I ate my first artichokes of the season a few weeks ago.
Of course I posted a lovely and lithe picture of them on Instagram because how else would people know what I had for dinner that night. My mental prowess may be strong, but telepathy is outside my wheelhouse.
Imagine my surprise when people confessed to being intimated by my green friends, at least in their whole and beautiful state.
Now I consider myself to be a connoisseur of many things.
Artichokes, on the other hand, is not one of them. My knowledge is minimal, although my love for the little green globes of delight is strong. Plus, I don’t have a shred of apprehension when it comes to dealing with them, which is why I’ve decided to share my insight, albeit limited, with all of you.
Growing up, I was what you would call a picky eater, with a capital Picky. I went through periods where I would eat almost nothing, except potatoes, bread covered in butter and sugar, and artichokes. My poor mother, having finally found something I would willing eat, went on an artichoke binge. It was whole artichokes, every day, all day, which is how I learned to make them. I’m sure we did, although I can’t recall, break from the simple boil and simmer method, then dip in lemon butter, which is the approach I’m bringing to the table today. It’s a good one, so I’m sharing my virtual kaleidoscope of artichoke art, also know as a Pictorial Guide on How to Cook Artichokes.
Step One: Remove any less than savory looking leaves. When you buy your artichokes from the farmers market or the grocery store, they should be robust, perky and fairly green; like Kermit the Frog on Botox. If you let them sit in your crisper drawer for a handful of weeks like I did, some of your leaves will start to turn. Simply pull them off.
Step Two: cut the stem down to a manageable nub (about half an inch) and snip the funny little ends on the tip of each leaf (yes, I speak in highly technical terms) with a pair of kitchen shears. Regular scissors would work wonders too.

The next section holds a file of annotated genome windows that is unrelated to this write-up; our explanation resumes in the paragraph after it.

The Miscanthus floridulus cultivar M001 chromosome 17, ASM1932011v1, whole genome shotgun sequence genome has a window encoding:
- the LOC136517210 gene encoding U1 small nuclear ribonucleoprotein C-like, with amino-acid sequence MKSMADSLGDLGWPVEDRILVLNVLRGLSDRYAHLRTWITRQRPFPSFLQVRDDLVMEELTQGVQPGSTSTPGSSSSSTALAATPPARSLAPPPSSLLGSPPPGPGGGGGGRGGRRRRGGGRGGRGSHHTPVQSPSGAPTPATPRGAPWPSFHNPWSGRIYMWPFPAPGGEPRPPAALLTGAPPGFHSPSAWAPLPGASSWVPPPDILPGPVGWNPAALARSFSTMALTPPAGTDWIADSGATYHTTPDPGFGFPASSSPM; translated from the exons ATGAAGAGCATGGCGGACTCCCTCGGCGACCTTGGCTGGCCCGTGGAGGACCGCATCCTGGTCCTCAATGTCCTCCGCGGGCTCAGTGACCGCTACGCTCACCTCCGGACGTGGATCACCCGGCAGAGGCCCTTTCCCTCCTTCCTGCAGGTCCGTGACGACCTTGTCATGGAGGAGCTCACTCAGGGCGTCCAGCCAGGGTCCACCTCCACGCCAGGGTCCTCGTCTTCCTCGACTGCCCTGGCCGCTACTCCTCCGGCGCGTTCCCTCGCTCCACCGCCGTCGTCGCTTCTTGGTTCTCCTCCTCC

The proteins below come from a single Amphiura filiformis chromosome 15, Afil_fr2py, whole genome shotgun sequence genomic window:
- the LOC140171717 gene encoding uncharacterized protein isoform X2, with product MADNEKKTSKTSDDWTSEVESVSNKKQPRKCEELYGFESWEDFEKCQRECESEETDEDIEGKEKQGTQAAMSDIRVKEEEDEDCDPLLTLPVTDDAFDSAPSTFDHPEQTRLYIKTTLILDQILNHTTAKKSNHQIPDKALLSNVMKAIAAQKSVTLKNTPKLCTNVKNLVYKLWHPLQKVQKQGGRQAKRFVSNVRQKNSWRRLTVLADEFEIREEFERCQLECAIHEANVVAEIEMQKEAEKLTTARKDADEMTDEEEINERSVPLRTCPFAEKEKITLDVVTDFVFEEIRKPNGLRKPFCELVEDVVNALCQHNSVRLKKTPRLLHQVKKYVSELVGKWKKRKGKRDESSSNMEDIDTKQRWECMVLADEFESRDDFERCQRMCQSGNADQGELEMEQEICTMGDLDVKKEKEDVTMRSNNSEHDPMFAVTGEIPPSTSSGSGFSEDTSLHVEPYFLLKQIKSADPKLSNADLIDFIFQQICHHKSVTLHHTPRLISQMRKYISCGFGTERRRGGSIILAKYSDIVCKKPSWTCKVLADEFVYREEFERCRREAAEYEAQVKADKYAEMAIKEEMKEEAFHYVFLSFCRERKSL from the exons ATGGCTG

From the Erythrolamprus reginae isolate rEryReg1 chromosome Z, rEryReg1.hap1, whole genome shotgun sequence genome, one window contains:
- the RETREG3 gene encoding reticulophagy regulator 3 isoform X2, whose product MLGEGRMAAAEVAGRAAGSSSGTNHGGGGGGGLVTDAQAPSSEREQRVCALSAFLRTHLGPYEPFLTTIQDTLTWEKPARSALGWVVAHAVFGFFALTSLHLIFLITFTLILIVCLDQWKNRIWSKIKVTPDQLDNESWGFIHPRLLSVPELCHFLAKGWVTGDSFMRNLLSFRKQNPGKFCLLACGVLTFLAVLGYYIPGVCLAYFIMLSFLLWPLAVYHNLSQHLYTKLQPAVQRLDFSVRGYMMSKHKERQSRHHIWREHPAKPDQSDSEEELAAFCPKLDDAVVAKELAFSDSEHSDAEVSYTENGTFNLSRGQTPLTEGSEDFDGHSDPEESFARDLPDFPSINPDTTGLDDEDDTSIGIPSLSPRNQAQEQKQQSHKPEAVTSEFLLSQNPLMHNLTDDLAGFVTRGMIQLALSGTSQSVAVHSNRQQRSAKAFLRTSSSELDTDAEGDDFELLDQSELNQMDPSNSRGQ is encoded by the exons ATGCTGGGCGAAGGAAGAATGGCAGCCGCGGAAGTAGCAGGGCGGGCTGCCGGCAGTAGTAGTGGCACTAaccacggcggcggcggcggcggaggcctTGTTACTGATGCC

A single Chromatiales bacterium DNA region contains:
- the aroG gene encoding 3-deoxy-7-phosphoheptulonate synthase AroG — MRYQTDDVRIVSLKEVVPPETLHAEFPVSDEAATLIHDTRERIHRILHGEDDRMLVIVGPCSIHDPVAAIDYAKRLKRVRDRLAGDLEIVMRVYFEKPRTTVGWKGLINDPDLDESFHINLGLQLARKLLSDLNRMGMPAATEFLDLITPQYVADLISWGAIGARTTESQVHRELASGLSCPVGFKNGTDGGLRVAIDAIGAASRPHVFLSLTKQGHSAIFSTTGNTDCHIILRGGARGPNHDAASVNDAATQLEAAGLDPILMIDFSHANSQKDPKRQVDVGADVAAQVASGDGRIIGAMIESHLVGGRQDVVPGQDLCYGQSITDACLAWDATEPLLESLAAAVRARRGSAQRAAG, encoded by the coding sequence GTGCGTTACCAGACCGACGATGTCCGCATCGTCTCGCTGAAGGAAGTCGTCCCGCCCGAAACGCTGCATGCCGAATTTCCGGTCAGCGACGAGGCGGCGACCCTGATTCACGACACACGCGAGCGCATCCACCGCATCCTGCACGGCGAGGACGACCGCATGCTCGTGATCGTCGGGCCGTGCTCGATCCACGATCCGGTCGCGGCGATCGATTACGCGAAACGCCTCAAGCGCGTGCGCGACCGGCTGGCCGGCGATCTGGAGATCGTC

The end result is a freshly shorn ‘choke, without the painful little daggers on the tip of each leaf. I guess I should have warned you about that at the beginning of step two. My bad. Hopefully you survived with all your digits intact.
Step Three: toss the beautiful buggers into a pot of water, along with some lemon slices, a whole clove of peeled garlic, a Bay leaf, and a stalk of celery if you’ve got one.
Step Five: bring your artichokes to a boil and then cover them and reduce the heat to simmer for 45 minutes.
Step Six: while your artichokes are simmering away, prepare your lemon butter sauce. For two artichokes, I used 3 Tablespoons of melted butter, the juice of half a lemon, and one green onion. Combine all three ingredients and then taste and adjust as needed.
Step Seven: remove the artichokes from the boiling water and drain. With a pair of kitchen tongs, I hold them over the kitchen sink and squeeze gently to release any excess water.
Step Eight: you are ready to eat your artichokes. Grab your now fully cooked beauties, your lemon butter sauce and a dump bowl for the leaves.
Step Nine: this step I call The Dip, and I have several photos for you.